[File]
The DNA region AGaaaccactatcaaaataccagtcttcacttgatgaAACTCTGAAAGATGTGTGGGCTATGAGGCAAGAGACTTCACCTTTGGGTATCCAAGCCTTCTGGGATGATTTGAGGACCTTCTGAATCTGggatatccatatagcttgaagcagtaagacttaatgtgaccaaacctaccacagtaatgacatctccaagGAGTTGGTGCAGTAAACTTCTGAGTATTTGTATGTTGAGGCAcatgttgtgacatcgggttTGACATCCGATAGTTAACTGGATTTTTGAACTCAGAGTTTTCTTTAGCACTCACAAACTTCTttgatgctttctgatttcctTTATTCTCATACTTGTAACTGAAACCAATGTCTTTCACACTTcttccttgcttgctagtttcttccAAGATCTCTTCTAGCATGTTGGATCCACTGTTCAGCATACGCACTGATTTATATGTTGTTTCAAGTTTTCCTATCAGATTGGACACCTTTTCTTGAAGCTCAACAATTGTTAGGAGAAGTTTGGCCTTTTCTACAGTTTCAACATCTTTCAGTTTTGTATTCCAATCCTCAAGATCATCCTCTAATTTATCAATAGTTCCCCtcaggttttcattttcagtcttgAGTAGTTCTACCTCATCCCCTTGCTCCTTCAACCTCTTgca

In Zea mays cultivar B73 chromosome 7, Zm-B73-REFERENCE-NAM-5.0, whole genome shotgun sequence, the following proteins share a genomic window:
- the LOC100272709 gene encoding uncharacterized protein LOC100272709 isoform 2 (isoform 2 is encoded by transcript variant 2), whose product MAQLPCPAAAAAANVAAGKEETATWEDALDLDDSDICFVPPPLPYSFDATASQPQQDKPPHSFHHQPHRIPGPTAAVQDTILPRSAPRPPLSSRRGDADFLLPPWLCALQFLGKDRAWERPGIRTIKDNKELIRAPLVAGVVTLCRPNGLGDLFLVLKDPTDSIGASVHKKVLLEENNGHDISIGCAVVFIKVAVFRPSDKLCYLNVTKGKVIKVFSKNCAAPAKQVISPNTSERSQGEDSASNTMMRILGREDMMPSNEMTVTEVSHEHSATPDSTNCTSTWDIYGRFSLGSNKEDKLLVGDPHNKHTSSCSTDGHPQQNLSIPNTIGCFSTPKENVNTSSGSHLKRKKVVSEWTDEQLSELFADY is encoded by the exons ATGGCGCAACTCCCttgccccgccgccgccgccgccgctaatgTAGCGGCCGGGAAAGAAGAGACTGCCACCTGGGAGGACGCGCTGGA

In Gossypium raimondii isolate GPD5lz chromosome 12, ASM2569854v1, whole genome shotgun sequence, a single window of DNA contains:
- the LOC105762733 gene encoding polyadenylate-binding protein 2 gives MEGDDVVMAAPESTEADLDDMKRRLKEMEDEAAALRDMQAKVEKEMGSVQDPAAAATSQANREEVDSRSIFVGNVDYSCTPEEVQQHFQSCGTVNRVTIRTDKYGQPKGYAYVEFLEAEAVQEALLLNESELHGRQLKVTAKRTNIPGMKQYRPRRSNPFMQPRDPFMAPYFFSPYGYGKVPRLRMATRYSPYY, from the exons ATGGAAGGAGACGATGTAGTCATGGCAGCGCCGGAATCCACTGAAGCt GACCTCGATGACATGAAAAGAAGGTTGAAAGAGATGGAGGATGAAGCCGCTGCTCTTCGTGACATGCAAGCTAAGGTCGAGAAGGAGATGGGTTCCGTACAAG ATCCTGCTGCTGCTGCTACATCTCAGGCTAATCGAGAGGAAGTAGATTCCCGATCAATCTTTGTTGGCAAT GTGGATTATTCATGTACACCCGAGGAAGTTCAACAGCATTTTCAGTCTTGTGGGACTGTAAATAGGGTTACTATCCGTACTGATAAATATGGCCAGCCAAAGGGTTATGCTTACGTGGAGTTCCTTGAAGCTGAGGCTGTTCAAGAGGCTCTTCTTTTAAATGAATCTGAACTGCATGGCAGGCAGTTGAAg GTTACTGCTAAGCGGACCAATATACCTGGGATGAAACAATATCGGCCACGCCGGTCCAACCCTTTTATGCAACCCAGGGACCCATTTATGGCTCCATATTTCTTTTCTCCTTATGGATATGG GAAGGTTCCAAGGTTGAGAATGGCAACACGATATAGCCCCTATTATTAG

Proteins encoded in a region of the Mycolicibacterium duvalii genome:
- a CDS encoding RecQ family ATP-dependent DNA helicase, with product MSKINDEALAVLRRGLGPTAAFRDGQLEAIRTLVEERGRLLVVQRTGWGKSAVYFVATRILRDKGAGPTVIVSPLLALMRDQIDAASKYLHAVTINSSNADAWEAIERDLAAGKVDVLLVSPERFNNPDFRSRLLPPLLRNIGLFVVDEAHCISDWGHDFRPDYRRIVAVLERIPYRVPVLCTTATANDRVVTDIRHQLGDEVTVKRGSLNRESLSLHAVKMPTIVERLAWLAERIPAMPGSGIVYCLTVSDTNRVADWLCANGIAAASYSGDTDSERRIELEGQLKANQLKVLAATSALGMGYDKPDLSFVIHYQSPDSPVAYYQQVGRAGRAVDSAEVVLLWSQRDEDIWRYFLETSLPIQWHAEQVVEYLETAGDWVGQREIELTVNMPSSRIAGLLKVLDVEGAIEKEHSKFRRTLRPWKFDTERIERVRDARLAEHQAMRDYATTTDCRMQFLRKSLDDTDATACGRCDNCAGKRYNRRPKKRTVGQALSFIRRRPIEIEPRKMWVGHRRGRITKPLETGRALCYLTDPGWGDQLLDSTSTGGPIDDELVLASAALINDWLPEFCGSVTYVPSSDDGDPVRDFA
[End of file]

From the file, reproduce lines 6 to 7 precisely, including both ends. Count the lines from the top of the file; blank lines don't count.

Proteins encoded in a region of the Mycolicibacterium duvalii genome:
- a CDS encoding RecQ family ATP-dependent DNA helicase, with product MSKINDEALAVLRRGLGPTAAFRDGQLEAIRTLVEERGRLLVVQRTGWGKSAVYFVATRILRDKGAGPTVIVSPLLALMRDQIDAASKYLHAVTINSSNADAWEAIERDLAAGKVDVLLVSPERFNNPDFRSRLLPPLLRNIGLFVVDEAHCISDWGHDFRPDYRRIVAVLERIPYRVPVLCTTATANDRVVTDIRHQLGDEVTVKRGSLNRESLSLHAVKMPTIVERLAWLAERIPAMPGSGIVYCLTVSDTNRVADWLCANGIAAASYSGDTDSERRIELEGQLKANQLKVLAATSALGMGYDKPDLSFVIHYQSPDSPVAYYQQVGRAGRAVDSAEVVLLWSQRDEDIWRYFLETSLPIQWHAEQVVEYLETAGDWVGQREIELTVNMPSSRIAGLLKVLDVEGAIEKEHSKFRRTLRPWKFDTERIERVRDARLAEHQAMRDYATTTDCRMQFLRKSLDDTDATACGRCDNCAGKRYNRRPKKRTVGQALSFIRRRPIEIEPRKMWVGHRRGRITKPLETGRALCYLTDPGWGDQLLDSTSTGGPIDDELVLASAALINDWLPEFCGSVTYVPSSDDGDPVRDFA